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‘I love to read, to explore new grounds’

Anna van Duin is currently in the final year of her PhD trajectory.

‘A PhD position offers a unique opportunity to reflect on your field of study, to deepen your knowledge and to broaden your scope. It also gives you time to invest in yourself and learn new skills.’

Anna van Duin

I am a researcher at heart

‘Before starting my PhD research, I worked as a lawyer for more than 6 years. I enjoyed legal practice, especially in the courtroom, but I am a researcher at heart. I love to read, to explore new grounds and to investigate how the law can play a role in solving topical issues. When I saw the vacancy for a PhD in the project “Judges in Utopia” of professor Chantal Mak, I wanted to take on the challenge; I would like to contribute my bit towards the academic and practical debate on the interplay between EU law, national civil procedure and fundamental rights.’

‘A PhD position offers a unique opportunity to reflect on your field of study, to deepen your knowledge and to broaden your scope. It also gives you time to invest in yourself and learn new skills. For example, I have spent some time in Barcelona to improve my Spanish language skills and to analyse case law of Spanish civil courts. Academic writing and thinking is very different from advising and representing clients. The change in perspective provides me with new insights and allows me to connect my experience as a lawyer with more theoretical questions.’


‘I have completed two Master’s programmes: Dutch private law at Leiden University and the Master Juris at Oxford University. After the Dutch master I gained a scholarship to follow a programme in Oxford for postgraduates from non-common law jurisdictions. It was a great experience and I would recommend anyone to study abroad when they can. I worked as a student assistant and later as a research and teaching assistant at the Europa Institute of Leiden University before joining my law firm. I was also given me the opportunity to participate in the Columbia Summer Program in American Law.’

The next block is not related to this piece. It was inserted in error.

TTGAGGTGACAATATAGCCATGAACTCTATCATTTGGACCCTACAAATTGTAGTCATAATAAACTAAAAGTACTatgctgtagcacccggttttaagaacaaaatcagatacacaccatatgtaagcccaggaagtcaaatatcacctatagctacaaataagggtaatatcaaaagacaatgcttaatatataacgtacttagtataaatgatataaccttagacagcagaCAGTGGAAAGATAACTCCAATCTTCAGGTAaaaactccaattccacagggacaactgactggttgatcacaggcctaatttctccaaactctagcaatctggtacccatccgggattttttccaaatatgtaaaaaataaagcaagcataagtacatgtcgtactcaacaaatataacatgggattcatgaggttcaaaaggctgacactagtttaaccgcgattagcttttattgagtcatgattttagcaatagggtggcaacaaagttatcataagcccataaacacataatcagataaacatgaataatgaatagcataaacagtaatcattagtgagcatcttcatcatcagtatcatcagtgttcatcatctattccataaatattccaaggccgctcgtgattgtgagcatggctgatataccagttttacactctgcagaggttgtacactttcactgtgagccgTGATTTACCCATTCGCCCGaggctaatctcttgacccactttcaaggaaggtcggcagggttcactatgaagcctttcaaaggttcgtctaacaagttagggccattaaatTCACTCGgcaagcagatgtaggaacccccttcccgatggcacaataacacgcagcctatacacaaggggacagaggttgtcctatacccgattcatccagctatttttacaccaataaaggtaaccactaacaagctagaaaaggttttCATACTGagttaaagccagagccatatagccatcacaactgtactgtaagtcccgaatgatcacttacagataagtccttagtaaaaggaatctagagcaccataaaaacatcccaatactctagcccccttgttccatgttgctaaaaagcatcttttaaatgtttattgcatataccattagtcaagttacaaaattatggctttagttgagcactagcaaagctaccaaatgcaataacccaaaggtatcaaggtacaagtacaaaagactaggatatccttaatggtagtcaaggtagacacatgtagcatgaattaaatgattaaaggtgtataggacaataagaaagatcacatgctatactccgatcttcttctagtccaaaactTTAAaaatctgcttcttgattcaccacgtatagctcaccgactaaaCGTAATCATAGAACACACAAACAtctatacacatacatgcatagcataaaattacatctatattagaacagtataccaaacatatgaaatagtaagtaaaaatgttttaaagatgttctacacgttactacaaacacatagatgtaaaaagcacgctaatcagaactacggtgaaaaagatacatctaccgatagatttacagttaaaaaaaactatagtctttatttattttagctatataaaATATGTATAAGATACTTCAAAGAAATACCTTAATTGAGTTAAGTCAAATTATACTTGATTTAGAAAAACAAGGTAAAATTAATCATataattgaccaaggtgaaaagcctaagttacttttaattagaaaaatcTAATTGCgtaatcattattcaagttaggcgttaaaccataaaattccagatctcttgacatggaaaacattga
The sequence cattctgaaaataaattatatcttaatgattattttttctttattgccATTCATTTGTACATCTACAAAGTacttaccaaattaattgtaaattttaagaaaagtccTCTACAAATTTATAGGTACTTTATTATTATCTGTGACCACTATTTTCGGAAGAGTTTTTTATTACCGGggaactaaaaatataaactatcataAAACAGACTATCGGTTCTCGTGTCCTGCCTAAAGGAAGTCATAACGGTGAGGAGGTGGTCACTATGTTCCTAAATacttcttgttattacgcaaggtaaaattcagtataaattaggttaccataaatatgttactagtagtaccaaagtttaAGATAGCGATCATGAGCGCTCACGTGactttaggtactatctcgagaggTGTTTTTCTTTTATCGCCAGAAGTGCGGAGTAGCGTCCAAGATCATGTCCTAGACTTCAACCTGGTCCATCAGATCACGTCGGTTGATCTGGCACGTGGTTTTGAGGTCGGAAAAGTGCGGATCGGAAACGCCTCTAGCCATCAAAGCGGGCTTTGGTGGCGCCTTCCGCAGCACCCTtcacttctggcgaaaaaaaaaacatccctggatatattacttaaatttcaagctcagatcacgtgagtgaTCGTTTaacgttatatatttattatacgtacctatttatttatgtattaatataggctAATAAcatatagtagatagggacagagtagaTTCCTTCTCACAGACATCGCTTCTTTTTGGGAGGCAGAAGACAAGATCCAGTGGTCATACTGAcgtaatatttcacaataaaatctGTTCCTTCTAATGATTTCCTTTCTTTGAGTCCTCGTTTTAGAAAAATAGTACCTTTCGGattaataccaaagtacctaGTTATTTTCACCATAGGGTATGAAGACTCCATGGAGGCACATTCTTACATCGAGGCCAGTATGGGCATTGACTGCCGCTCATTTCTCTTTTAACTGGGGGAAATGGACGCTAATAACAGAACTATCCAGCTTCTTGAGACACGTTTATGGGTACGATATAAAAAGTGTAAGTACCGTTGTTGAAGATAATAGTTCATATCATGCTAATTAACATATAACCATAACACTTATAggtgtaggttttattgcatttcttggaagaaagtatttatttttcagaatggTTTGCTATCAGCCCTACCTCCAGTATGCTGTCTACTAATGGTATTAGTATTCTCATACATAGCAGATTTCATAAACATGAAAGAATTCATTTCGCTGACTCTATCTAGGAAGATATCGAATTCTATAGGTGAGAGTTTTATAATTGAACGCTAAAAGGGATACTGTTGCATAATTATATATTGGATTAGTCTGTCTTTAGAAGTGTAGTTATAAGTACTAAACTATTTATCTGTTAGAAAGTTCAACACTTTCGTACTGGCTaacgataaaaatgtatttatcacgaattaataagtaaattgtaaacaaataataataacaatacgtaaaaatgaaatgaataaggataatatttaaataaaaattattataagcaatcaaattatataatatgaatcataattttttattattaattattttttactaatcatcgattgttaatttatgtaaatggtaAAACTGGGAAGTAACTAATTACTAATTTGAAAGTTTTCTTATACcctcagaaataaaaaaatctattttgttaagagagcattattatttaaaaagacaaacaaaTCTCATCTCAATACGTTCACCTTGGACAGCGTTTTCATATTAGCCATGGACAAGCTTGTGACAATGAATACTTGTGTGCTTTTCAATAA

Proposal and approval

‘My PhD proposal consisted of 3,5 pages with my envisaged research question and methodology. In hindsight, I may have been too enthusiastic: my plan was to examine the role of Article 47 of the EU Charter of Fundamental Rights in European private law adjudication, a complicated and multi-layered subject. In order to fully grasp all dimensions of my research topic, I have narrowed it down to one specific area of private law. The challenge is to find a balance between formulating an innovative research question and sufficiently limiting the scope, to keep it feasible; 3,5 years seems long, but in the end it is not a lot of time to write a book. As an academic, you need a combination of curiosity and common sense to accept your limitations while staying ambitious. After I got the PhD position, I worked 3 more months on my research proposal, and I still keep on developing my thoughts. I found it very helpful to take part in the PhD training programme of the University of Amsterdam as well as the Ius Commune Research School.’

An average day as a PhD student

‘My schedule has changed over time. In the beginning, I felt I had so much freedom that I almost did not know what to do with it. Now, I appreciate the flexibility. On an average day, I work from home in the morning and do some writing. Then I go to the university to have lunch with colleagues with whom I can share any thoughts or doubts I might have. Other days I have a meeting with my supervisors or with other colleagues; I am involved in setting up a new Master course for next year, which is part of Amsterdam Law Practice (ALP). I try to do sports or go for a walk a few times a week, which helps to clear my head and stay focused.’

‘I also love teaching’

‘What I like the most, is the mix of reading, thinking and writing and attending workshops and conferences. It is great to specialize further in a particular area of law and to engage with lawyers, judges and academics. I also love teaching, so I have gladly accepted the opportunity to teach classes.’